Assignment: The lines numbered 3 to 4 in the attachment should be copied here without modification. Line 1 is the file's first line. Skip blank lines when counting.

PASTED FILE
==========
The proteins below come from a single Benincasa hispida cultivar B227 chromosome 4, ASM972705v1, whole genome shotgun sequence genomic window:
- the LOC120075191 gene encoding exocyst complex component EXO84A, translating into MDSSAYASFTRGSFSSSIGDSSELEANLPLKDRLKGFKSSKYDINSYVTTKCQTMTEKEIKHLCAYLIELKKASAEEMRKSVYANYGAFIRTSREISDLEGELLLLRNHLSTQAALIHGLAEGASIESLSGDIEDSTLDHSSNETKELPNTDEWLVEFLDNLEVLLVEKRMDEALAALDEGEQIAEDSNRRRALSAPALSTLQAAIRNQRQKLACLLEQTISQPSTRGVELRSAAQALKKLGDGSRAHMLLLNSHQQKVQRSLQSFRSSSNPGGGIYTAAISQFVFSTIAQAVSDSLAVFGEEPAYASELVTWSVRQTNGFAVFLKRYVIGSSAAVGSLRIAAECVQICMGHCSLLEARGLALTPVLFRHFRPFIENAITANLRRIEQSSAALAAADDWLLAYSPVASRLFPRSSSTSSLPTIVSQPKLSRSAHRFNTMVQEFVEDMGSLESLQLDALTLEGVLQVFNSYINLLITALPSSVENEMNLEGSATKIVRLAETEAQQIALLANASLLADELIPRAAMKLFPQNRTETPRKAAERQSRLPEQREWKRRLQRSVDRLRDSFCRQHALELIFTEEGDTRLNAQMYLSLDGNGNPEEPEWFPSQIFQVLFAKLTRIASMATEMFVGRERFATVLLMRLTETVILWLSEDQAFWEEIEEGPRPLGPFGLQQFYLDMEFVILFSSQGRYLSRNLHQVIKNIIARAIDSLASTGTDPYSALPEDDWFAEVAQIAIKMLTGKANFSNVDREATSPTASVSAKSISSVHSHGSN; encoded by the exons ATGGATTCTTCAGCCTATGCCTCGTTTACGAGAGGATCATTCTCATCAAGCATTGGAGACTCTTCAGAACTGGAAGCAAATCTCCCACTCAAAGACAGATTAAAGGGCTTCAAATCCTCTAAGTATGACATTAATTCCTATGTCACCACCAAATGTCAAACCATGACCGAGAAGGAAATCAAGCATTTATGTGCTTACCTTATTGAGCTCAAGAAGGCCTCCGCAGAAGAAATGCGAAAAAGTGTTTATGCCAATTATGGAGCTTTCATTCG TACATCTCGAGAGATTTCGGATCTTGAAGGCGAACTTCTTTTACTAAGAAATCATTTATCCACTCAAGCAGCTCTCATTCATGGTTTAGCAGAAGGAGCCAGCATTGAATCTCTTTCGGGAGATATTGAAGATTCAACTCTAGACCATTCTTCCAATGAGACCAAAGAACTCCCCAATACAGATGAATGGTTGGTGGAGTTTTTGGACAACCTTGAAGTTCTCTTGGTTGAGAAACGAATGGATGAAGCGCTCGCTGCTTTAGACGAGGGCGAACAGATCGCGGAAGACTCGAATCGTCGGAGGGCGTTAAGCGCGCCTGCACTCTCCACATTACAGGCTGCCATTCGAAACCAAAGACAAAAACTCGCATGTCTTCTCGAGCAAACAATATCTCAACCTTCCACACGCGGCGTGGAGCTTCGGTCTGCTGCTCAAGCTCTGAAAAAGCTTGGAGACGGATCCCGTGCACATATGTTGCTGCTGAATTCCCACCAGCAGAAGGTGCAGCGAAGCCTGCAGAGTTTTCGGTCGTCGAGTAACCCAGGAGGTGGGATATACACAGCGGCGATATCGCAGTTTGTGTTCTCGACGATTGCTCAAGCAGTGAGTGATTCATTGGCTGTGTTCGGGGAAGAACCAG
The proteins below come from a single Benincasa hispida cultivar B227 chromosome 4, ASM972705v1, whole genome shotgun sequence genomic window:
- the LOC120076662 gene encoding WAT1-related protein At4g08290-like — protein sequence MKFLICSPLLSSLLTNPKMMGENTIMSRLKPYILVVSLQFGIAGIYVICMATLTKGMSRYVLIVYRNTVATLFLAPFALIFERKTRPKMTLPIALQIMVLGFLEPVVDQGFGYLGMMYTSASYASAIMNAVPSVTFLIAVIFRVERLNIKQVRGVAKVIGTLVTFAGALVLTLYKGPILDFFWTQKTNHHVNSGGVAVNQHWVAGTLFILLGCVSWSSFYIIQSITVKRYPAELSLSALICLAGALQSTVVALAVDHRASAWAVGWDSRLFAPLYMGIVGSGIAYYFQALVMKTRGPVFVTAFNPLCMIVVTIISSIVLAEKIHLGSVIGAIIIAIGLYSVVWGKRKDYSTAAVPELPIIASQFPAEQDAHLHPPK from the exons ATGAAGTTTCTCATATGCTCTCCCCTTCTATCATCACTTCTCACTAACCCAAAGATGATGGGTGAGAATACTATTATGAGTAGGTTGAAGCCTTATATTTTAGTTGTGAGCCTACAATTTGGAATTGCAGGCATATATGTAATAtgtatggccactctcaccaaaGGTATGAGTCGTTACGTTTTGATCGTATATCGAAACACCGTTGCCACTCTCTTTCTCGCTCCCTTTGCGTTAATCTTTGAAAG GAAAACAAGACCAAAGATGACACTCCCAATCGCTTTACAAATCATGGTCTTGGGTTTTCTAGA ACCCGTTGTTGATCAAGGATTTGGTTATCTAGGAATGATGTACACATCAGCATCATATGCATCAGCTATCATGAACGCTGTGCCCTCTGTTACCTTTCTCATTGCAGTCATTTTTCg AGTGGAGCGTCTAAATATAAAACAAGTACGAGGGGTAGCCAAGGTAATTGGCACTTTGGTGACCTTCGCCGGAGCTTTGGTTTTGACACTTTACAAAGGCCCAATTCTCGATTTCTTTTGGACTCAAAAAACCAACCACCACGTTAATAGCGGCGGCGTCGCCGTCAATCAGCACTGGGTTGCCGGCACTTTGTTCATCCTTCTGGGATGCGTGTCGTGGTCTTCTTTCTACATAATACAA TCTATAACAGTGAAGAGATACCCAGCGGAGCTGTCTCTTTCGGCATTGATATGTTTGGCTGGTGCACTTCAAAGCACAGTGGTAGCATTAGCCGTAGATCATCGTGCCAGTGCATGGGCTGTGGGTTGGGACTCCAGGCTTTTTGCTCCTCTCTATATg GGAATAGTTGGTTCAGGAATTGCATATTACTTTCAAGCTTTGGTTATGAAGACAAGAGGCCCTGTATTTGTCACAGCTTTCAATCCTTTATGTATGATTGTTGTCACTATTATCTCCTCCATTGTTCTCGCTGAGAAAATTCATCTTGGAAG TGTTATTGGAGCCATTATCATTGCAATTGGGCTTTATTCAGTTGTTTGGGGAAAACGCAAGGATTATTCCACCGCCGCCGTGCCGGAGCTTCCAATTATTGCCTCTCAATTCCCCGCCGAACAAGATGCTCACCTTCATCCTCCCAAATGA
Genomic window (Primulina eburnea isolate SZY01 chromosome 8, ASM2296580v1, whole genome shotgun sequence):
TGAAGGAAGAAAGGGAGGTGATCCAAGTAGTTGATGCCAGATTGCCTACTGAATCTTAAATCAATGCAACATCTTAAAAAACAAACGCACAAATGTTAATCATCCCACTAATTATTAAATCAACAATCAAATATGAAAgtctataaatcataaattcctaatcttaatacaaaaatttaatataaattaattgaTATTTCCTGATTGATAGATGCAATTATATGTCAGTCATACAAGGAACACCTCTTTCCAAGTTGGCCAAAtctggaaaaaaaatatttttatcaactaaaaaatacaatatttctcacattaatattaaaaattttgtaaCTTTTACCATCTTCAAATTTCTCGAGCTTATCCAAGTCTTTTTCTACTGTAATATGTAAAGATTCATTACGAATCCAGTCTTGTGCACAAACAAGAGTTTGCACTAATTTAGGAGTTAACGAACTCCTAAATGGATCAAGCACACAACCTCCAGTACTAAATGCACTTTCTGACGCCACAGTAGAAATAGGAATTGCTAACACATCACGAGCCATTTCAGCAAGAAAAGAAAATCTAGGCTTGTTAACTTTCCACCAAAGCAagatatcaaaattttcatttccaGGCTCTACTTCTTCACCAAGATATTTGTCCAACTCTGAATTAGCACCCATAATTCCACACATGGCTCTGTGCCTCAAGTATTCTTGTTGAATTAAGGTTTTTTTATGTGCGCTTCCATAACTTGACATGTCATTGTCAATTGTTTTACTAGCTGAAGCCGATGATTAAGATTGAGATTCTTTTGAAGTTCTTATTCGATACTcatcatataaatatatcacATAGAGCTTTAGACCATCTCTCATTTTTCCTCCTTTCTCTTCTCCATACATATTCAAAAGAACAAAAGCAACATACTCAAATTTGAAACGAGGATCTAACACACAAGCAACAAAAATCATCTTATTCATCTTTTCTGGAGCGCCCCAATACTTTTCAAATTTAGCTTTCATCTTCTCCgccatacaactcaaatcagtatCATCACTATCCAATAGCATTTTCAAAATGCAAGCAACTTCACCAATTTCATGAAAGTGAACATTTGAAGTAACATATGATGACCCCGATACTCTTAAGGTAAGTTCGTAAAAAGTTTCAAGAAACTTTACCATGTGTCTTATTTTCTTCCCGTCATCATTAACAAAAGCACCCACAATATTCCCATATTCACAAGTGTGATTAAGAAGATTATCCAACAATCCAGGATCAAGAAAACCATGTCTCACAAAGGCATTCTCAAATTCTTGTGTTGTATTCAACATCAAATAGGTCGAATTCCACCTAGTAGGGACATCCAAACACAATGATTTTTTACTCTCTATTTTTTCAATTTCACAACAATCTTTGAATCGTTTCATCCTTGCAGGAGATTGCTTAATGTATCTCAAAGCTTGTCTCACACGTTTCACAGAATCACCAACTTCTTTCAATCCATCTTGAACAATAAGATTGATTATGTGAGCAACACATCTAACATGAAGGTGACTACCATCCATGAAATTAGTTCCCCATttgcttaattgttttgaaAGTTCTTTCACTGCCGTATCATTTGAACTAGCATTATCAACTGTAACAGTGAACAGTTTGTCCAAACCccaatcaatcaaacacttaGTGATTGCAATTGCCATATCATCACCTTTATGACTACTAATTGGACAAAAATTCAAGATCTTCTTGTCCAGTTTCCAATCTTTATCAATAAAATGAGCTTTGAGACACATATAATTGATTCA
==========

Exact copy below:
The proteins below come from a single Benincasa hispida cultivar B227 chromosome 4, ASM972705v1, whole genome shotgun sequence genomic window:
- the LOC120076662 gene encoding WAT1-related protein At4g08290-like — protein sequence MKFLICSPLLSSLLTNPKMMGENTIMSRLKPYILVVSLQFGIAGIYVICMATLTKGMSRYVLIVYRNTVATLFLAPFALIFERKTRPKMTLPIALQIMVLGFLEPVVDQGFGYLGMMYTSASYASAIMNAVPSVTFLIAVIFRVERLNIKQVRGVAKVIGTLVTFAGALVLTLYKGPILDFFWTQKTNHHVNSGGVAVNQHWVAGTLFILLGCVSWSSFYIIQSITVKRYPAELSLSALICLAGALQSTVVALAVDHRASAWAVGWDSRLFAPLYMGIVGSGIAYYFQALVMKTRGPVFVTAFNPLCMIVVTIISSIVLAEKIHLGSVIGAIIIAIGLYSVVWGKRKDYSTAAVPELPIIASQFPAEQDAHLHPPK from the exons ATGAAGTTTCTCATATGCTCTCCCCTTCTATCATCACTTCTCACTAACCCAAAGATGATGGGTGAGAATACTATTATGAGTAGGTTGAAGCCTTATATTTTAGTTGTGAGCCTACAATTTGGAATTGCAGGCATATATGTAATAtgtatggccactctcaccaaaGGTATGAGTCGTTACGTTTTGATCGTATATCGAAACACCGTTGCCACTCTCTTTCTCGCTCCCTTTGCGTTAATCTTTGAAAG GAAAACAAGACCAAAGATGACACTCCCAATCGCTTTACAAATCATGGTCTTGGGTTTTCTAGA ACCCGTTGTTGATCAAGGATTTGGTTATCTAGGAATGATGTACACATCAGCATCATATGCATCAGCTATCATGAACGCTGTGCCCTCTGTTACCTTTCTCATTGCAGTCATTTTTCg AGTGGAGCGTCTAAATATAAAACAAGTACGAGGGGTAGCCAAGGTAATTGGCACTTTGGTGACCTTCGCCGGAGCTTTGGTTTTGACACTTTACAAAGGCCCAATTCTCGATTTCTTTTGGACTCAAAAAACCAACCACCACGTTAATAGCGGCGGCGTCGCCGTCAATCAGCACTGGGTTGCCGGCACTTTGTTCATCCTTCTGGGATGCGTGTCGTGGTCTTCTTTCTACATAATACAA TCTATAACAGTGAAGAGATACCCAGCGGAGCTGTCTCTTTCGGCATTGATATGTTTGGCTGGTGCACTTCAAAGCACAGTGGTAGCATTAGCCGTAGATCATCGTGCCAGTGCATGGGCTGTGGGTTGGGACTCCAGGCTTTTTGCTCCTCTCTATATg GGAATAGTTGGTTCAGGAATTGCATATTACTTTCAAGCTTTGGTTATGAAGACAAGAGGCCCTGTATTTGTCACAGCTTTCAATCCTTTATGTATGATTGTTGTCACTATTATCTCCTCCATTGTTCTCGCTGAGAAAATTCATCTTGGAAG TGTTATTGGAGCCATTATCATTGCAATTGGGCTTTATTCAGTTGTTTGGGGAAAACGCAAGGATTATTCCACCGCCGCCGTGCCGGAGCTTCCAATTATTGCCTCTCAATTCCCCGCCGAACAAGATGCTCACCTTCATCCTCCCAAATGA